According to a report (pdf) commissioned by Senator Bernie Sanders (I-Vermont), four big banks—Citigroup, Goldman Sachs, Bank of America and JPMorgan Chase—which received massive amounts of money and loan guarantees to keep them afloat in the wake of the financial crisis, park large amounts of money in tax haven nations.

Citigroup got the most help of the four in the bailout, $2.5 trillion. That company has at least 427 offshore divisions where it squirrels away profits out of reach of the American people. Those funds, as of early 2014, totaled $43.8 billion, which would mean $11.7 billion in tax revenue for the United States if they were brought to this country. Citigroup CEO Michael Corbat was rewarded with $1.5 million in salary, $4.5 million in bonuses and $8 million in stock for his work in 2014.

Bank of America received a $1.3 trillion bailout from the American people. In 2014, it had $17 billion in profits stashed offshore, which would bring $4.3 billion in funding for education, infrastructure and other badly needed projects in the United States. Bank of America CEO Brian Moynihan made $1.5 million in salary, $13 million in bonuses and $11.5 million in stock in 2014.


Politics Is Poisoning NASA’s Ability to Do What It Needs to Do

By Phil Plait

Well, I told you so.

When Sen. Ted Cruz, R-Texas, was made head of the Senate committee in charge of NASA’s funding, I (and many others) were appalled. Cruz is a science denier, flatly claiming global warming isn’t happening.

This is an issue, since many of NASA’s missions are directly focused on examining the amount, extent, and impact of that warming. And rightly so.

While Cruz may not be able to directly impact NASA’s budget, he can certainly make things difficult on the agency and pressure others to change NASA’s emphasis. He made this very clear last week when he held a meeting with NASA’s Administrator Charles Bolden as a witness. Cruz opened the session asking Bolden about NASA’s core mission, a clear shot at the idea that they should be looking outwards, not down.

Throughout the session, Cruz downplayed Earth science, claiming that NASA has lost focus on exploring space. It’s clear everything he was saying came from his stance of global warming denial.

And that is utter nonsense, to be incredibly polite. Pure and simple.



For the first time in a millennium, a top predator returns

LIONS ONCE HUNTED mammoths in Canada. Dire wolves stalked mastodon in Germany. And as recently as 1,300 years ago, a coyote-sized cat called the Eurasian lynx brought down deer in Great Britain. But the lynx, and all those other big predators, got out-hunted—and in some cases hunted out—by an even better predator: humans.

Now, though, the lynx are coming back. Not on their own, of course. If all goes according to plan, British and Scottish conservationists say that by the end of 2015 they’ll put the lynx back where it belongs, at the center of the British isle’s food web. “At the moment, Great Britain’s forest ecosystems are broken,” says Paul O’Donoghue, the lead ecologist with Lynx UK Trust, the group in charge the effort. “The lynx is the best tool to add some balance to the forest ecosystem.” To do that, O’Donoghue’s team will undertake a process called “rewinding.” They’ll find lynx in other parts of the world, make sure they’re OK to move, and bring them to their new homes. It’s difficult and controversial, but if researchers are right, it’s also fantastically important.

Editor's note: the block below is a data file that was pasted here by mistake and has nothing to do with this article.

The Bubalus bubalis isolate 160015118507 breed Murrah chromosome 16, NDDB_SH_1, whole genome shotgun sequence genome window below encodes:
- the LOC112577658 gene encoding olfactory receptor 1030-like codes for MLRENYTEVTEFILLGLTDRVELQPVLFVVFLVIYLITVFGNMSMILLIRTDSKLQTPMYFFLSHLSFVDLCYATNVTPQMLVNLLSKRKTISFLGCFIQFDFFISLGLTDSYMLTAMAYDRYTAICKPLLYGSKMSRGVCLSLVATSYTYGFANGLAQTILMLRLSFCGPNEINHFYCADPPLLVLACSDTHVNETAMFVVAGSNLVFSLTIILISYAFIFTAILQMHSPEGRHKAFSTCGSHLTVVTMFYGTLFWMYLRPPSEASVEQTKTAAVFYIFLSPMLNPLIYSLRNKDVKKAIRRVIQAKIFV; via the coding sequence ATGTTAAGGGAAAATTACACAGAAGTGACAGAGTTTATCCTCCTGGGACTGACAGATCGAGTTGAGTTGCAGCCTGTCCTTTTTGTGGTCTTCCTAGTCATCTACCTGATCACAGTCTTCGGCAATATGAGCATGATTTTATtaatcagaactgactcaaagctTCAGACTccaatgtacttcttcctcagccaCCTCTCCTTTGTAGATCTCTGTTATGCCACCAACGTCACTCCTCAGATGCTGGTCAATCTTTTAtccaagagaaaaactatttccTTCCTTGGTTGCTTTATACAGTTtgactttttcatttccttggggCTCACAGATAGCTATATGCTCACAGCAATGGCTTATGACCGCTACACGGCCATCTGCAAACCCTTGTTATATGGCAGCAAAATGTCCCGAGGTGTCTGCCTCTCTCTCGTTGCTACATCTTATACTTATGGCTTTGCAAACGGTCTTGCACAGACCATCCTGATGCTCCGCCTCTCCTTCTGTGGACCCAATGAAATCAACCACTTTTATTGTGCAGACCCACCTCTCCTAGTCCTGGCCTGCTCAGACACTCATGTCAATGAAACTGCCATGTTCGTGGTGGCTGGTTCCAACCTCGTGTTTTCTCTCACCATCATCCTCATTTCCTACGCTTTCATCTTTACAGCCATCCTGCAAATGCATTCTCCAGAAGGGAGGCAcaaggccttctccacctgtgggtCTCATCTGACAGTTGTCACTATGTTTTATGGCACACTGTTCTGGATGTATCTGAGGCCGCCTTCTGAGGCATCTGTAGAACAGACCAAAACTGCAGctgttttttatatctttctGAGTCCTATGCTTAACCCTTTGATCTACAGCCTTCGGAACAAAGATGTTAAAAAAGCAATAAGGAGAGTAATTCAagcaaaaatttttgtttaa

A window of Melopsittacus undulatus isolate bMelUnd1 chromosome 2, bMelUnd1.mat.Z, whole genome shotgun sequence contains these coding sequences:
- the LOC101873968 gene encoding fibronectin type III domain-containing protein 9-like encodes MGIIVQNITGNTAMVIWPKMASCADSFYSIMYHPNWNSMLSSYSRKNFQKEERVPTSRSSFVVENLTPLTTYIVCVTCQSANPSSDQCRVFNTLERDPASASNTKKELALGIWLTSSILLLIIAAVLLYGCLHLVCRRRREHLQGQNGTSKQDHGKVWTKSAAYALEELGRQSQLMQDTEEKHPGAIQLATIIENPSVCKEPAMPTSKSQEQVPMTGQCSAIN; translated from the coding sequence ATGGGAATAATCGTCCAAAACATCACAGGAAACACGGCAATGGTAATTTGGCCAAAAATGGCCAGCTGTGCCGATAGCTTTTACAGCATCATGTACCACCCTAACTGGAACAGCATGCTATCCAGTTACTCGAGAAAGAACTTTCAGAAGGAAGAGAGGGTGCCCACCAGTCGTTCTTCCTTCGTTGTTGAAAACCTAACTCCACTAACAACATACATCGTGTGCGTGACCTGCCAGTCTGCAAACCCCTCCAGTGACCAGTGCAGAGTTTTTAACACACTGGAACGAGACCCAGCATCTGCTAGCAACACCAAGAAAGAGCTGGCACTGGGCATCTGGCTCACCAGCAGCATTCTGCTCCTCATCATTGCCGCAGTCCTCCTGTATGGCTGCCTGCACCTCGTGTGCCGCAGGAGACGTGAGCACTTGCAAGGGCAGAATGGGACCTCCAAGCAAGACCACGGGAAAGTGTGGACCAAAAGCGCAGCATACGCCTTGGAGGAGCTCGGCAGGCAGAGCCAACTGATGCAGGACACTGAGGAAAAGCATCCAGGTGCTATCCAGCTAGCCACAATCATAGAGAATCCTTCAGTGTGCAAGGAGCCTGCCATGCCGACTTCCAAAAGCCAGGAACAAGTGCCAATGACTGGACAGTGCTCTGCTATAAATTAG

Apex predators do a lot to keep an ecosystem together. For one, they keep lower predators and herbivores in check, so they don’t overbreed and decimate plant life…which in turn cascades into human civilizations. Ecologists have been able to trace events—through sometimes complicated linkages—like Lyme disease outbreaks, agriculture pest flare-ups, and even increased flooding to the absence of apex predators.

Bring those predators back, though, and an ecosystem can swing back to health. At least, that’s the idea.

The Eurasian lynx still roams wild in most of Europe, and all the way across Russia. O’Donoghue’s cats will come from eastern Europe. “These are the exact same species that used to live in the UK,” he says. This is the first order of business when rewilding: making sure that the predator is a good fit in its once and future home. This isn’t just to prevent obvious blunders—you wouldn’t put modern, African lions into the Canadian tundra. “We have to make sure we’re returning an animal to its historic natural range, some place where it makes sense ecologically,” says William Ripple, an ecologist at Oregon State University whose expertise was crucial in the 1990s reintroduction of wolves back into Yellowstone.